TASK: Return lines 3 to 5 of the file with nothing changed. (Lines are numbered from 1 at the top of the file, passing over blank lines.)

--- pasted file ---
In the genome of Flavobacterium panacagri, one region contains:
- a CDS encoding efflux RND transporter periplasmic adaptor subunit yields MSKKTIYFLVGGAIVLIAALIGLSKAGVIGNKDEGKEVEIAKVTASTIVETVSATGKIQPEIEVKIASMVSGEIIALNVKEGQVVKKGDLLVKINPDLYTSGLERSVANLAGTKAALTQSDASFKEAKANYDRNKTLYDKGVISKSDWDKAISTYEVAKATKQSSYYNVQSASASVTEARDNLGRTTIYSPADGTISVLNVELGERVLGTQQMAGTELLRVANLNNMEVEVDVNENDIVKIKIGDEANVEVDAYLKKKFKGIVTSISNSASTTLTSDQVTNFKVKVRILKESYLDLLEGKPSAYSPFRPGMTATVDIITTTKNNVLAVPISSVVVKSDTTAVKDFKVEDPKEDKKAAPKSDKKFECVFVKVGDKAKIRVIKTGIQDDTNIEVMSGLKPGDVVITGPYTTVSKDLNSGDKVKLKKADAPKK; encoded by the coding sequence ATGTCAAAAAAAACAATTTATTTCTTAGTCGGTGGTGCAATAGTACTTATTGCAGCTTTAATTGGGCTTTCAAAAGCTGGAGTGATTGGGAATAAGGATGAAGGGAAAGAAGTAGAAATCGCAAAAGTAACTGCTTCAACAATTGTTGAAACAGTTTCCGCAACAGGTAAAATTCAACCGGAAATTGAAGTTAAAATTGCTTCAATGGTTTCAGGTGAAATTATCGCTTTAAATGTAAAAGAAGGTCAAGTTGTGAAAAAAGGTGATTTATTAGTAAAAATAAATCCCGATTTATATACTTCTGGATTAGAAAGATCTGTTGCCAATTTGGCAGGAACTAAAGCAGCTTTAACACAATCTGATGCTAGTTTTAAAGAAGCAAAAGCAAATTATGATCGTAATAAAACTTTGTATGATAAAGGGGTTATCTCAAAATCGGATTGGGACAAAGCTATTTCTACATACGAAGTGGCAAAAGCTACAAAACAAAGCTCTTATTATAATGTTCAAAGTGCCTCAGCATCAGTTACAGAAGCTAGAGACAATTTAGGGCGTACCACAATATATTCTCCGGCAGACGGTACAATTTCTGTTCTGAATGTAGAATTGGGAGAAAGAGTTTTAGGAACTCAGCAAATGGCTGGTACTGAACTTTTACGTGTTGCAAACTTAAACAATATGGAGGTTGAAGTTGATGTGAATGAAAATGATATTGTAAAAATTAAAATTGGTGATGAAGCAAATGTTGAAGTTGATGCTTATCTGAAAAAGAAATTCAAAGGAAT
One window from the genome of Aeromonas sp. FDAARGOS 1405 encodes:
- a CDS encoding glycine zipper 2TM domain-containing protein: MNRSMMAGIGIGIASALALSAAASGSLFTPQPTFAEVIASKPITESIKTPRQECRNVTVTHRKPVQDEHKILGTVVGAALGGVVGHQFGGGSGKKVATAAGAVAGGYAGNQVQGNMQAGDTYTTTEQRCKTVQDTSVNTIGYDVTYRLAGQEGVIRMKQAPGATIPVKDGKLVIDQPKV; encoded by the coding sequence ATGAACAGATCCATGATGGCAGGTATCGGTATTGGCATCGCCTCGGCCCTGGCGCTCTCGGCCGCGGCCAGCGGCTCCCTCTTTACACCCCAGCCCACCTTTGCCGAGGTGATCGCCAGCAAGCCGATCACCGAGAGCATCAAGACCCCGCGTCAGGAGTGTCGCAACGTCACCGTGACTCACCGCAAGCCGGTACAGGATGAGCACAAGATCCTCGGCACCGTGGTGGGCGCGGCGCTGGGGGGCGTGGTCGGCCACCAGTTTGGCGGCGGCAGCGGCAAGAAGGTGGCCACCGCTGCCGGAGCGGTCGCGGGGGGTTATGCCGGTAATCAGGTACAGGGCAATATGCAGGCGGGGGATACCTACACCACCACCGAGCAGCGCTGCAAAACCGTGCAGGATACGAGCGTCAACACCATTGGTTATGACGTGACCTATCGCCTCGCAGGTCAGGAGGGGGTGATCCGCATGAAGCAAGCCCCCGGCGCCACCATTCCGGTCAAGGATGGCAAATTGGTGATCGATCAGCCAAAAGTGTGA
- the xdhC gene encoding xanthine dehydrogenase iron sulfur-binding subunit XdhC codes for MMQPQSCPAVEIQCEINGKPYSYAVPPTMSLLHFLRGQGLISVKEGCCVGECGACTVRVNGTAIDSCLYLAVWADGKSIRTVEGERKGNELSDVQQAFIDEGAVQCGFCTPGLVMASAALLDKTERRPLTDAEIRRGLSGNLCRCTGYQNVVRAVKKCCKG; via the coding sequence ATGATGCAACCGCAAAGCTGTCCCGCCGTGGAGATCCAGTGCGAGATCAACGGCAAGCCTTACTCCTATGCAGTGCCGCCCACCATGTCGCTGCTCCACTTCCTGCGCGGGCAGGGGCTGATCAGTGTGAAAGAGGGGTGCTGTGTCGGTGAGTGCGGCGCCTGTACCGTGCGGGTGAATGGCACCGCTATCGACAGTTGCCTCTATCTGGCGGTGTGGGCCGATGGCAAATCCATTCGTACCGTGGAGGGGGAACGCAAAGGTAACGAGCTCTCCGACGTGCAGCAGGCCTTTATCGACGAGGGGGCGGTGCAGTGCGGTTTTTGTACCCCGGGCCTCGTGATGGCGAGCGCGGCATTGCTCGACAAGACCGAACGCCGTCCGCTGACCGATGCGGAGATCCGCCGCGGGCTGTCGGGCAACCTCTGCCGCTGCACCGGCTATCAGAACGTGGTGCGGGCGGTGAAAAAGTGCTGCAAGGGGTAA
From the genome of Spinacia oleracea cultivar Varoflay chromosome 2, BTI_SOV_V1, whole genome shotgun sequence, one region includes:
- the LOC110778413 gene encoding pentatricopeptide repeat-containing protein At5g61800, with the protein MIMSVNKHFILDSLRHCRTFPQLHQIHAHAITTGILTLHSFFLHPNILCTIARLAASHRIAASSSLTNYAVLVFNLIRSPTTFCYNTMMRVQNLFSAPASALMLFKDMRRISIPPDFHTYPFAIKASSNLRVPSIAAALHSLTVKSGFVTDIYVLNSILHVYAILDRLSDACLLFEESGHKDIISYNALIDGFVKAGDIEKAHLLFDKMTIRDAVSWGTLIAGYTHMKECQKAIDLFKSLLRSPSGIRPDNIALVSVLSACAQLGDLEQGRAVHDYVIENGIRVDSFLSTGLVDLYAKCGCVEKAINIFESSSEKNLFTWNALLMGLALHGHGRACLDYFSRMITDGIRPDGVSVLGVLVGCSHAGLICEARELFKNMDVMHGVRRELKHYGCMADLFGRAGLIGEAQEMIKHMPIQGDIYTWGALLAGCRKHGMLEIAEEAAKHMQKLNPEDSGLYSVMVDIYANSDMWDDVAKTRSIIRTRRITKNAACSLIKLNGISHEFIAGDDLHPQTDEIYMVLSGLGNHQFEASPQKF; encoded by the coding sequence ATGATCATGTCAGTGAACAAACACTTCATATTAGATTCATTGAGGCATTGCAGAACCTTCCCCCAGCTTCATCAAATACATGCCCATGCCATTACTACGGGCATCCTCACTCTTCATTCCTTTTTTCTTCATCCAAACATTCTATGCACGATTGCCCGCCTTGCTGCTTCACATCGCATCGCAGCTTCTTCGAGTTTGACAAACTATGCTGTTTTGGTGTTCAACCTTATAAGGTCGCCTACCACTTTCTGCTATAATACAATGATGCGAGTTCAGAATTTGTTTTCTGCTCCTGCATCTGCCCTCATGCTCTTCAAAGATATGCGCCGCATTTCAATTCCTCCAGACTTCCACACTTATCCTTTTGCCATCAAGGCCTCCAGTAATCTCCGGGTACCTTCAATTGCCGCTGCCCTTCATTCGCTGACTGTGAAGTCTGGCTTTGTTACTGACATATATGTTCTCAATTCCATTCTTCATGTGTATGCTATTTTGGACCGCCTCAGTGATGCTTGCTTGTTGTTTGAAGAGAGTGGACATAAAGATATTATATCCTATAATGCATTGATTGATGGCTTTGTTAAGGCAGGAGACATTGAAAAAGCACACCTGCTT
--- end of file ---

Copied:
One window from the genome of Aeromonas sp. FDAARGOS 1405 encodes:
- a CDS encoding glycine zipper 2TM domain-containing protein: MNRSMMAGIGIGIASALALSAAASGSLFTPQPTFAEVIASKPITESIKTPRQECRNVTVTHRKPVQDEHKILGTVVGAALGGVVGHQFGGGSGKKVATAAGAVAGGYAGNQVQGNMQAGDTYTTTEQRCKTVQDTSVNTIGYDVTYRLAGQEGVIRMKQAPGATIPVKDGKLVIDQPKV; encoded by the coding sequence ATGAACAGATCCATGATGGCAGGTATCGGTATTGGCATCGCCTCGGCCCTGGCGCTCTCGGCCGCGGCCAGCGGCTCCCTCTTTACACCCCAGCCCACCTTTGCCGAGGTGATCGCCAGCAAGCCGATCACCGAGAGCATCAAGACCCCGCGTCAGGAGTGTCGCAACGTCACCGTGACTCACCGCAAGCCGGTACAGGATGAGCACAAGATCCTCGGCACCGTGGTGGGCGCGGCGCTGGGGGGCGTGGTCGGCCACCAGTTTGGCGGCGGCAGCGGCAAGAAGGTGGCCACCGCTGCCGGAGCGGTCGCGGGGGGTTATGCCGGTAATCAGGTACAGGGCAATATGCAGGCGGGGGATACCTACACCACCACCGAGCAGCGCTGCAAAACCGTGCAGGATACGAGCGTCAACACCATTGGTTATGACGTGACCTATCGCCTCGCAGGTCAGGAGGGGGTGATCCGCATGAAGCAAGCCCCCGGCGCCACCATTCCGGTCAAGGATGGCAAATTGGTGATCGATCAGCCAAAAGTGTGA
- the xdhC gene encoding xanthine dehydrogenase iron sulfur-binding subunit XdhC codes for MMQPQSCPAVEIQCEINGKPYSYAVPPTMSLLHFLRGQGLISVKEGCCVGECGACTVRVNGTAIDSCLYLAVWADGKSIRTVEGERKGNELSDVQQAFIDEGAVQCGFCTPGLVMASAALLDKTERRPLTDAEIRRGLSGNLCRCTGYQNVVRAVKKCCKG; via the coding sequence ATGATGCAACCGCAAAGCTGTCCCGCCGTGGAGATCCAGTGCGAGATCAACGGCAAGCCTTACTCCTATGCAGTGCCGCCCACCATGTCGCTGCTCCACTTCCTGCGCGGGCAGGGGCTGATCAGTGTGAAAGAGGGGTGCTGTGTCGGTGAGTGCGGCGCCTGTACCGTGCGGGTGAATGGCACCGCTATCGACAGTTGCCTCTATCTGGCGGTGTGGGCCGATGGCAAATCCATTCGTACCGTGGAGGGGGAACGCAAAGGTAACGAGCTCTCCGACGTGCAGCAGGCCTTTATCGACGAGGGGGCGGTGCAGTGCGGTTTTTGTACCCCGGGCCTCGTGATGGCGAGCGCGGCATTGCTCGACAAGACCGAACGCCGTCCGCTGACCGATGCGGAGATCCGCCGCGGGCTGTCGGGCAACCTCTGCCGCTGCACCGGCTATCAGAACGTGGTGCGGGCGGTGAAAAAGTGCTGCAAGGGGTAA